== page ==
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I'm not talking about onomatopoeia—I don't mean a word that describes a sound—I mean something along the lines of an aptronym, i.e. a perfect name such as Anthony Camera for a photographer (true story). What is the word for when a word just sounds like exactly what it means? I heard the word for this once, long ago, and have since forgotten it.

"Push" and "Pull" might be examples, in that the sounds they form evoke the physical actions denoted.

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up vote 6 down vote accepted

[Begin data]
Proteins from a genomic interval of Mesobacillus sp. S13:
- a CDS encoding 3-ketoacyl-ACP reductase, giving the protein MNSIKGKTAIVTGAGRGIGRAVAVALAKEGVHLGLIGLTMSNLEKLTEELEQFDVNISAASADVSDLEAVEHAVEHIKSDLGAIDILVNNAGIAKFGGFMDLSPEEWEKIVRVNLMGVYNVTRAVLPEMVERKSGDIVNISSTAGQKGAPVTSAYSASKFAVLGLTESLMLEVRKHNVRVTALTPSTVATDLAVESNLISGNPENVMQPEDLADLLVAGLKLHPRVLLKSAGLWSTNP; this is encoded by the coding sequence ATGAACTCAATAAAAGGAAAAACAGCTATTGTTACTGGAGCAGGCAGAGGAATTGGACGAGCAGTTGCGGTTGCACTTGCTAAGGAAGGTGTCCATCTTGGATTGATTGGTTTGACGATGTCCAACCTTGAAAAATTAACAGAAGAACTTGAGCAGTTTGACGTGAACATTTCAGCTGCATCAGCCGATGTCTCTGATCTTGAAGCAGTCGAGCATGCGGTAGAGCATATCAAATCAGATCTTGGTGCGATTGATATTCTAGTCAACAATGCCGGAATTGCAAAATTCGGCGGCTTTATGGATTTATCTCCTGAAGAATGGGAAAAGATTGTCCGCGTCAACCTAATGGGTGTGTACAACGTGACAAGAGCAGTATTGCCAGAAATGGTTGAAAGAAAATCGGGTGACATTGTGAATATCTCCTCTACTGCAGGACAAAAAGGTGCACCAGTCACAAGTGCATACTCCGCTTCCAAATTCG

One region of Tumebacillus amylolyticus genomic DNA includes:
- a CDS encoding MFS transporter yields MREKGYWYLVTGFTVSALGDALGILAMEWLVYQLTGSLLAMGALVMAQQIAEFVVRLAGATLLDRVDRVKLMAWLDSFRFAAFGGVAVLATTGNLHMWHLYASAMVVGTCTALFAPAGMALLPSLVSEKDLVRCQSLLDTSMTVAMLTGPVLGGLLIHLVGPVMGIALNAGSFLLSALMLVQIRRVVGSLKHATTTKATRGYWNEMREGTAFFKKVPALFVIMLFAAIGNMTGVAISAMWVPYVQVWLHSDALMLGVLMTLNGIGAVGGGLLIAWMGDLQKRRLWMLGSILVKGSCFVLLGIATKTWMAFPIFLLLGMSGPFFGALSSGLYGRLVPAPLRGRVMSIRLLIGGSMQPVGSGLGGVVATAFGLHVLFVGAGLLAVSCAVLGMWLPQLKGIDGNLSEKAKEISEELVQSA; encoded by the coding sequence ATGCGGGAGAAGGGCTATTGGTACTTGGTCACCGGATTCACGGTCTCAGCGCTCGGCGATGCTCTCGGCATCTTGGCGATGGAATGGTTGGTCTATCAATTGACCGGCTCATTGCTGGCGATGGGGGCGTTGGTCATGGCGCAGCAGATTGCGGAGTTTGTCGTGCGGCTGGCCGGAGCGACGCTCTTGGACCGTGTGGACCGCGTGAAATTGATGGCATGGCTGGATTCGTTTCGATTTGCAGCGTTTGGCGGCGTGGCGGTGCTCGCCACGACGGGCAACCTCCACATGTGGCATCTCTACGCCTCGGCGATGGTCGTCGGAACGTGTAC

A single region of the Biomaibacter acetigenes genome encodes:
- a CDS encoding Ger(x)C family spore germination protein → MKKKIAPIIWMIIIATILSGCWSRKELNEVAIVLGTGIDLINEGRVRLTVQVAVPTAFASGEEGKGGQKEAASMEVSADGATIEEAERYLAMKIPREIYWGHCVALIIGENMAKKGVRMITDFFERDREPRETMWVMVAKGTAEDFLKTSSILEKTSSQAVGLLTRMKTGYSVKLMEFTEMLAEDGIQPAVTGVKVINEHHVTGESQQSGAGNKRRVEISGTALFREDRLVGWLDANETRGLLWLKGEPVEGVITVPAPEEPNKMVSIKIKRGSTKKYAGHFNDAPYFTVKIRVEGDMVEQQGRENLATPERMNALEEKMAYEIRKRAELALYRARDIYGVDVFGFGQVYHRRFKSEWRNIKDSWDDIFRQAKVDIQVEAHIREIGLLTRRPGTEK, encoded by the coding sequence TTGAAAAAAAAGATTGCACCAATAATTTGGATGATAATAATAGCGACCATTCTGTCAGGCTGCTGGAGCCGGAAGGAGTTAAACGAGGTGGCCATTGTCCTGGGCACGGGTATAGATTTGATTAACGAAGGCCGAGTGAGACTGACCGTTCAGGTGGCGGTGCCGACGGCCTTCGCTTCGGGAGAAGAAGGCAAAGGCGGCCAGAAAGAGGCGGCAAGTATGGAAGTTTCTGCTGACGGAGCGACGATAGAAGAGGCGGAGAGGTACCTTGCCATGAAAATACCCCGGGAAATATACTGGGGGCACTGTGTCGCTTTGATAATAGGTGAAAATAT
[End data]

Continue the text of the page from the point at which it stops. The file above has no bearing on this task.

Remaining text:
Perhaps you're thinking of an ideophone, a broader idea than just onomatopoeia (not restricted to sound).

Mark Dingemanse explains ideophones:

English, for example, has ideophonic words like glimmer, twiddle, tinkle which are depictive of sensory imagery: their form betrays something of their meaning in ways that words "chair" and "dog" do not.

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That's the one! Thank you! –  tajmo Jun 7 '11 at 18:43
    
Just as a point of interest, Japanese is curious in that it conflates onomatopoeic and ideophonic nouns, e.g., "niko-niko" for gleaming teeth, "koro-koro" for rolling logs, and "kyoro-kyoro" for wandering around aimlessly. –  The Raven Jun 7 '11 at 20:14
    
@TheRaven: how is that conflating them? –  Mechanical snail Oct 11 '11 at 1:34

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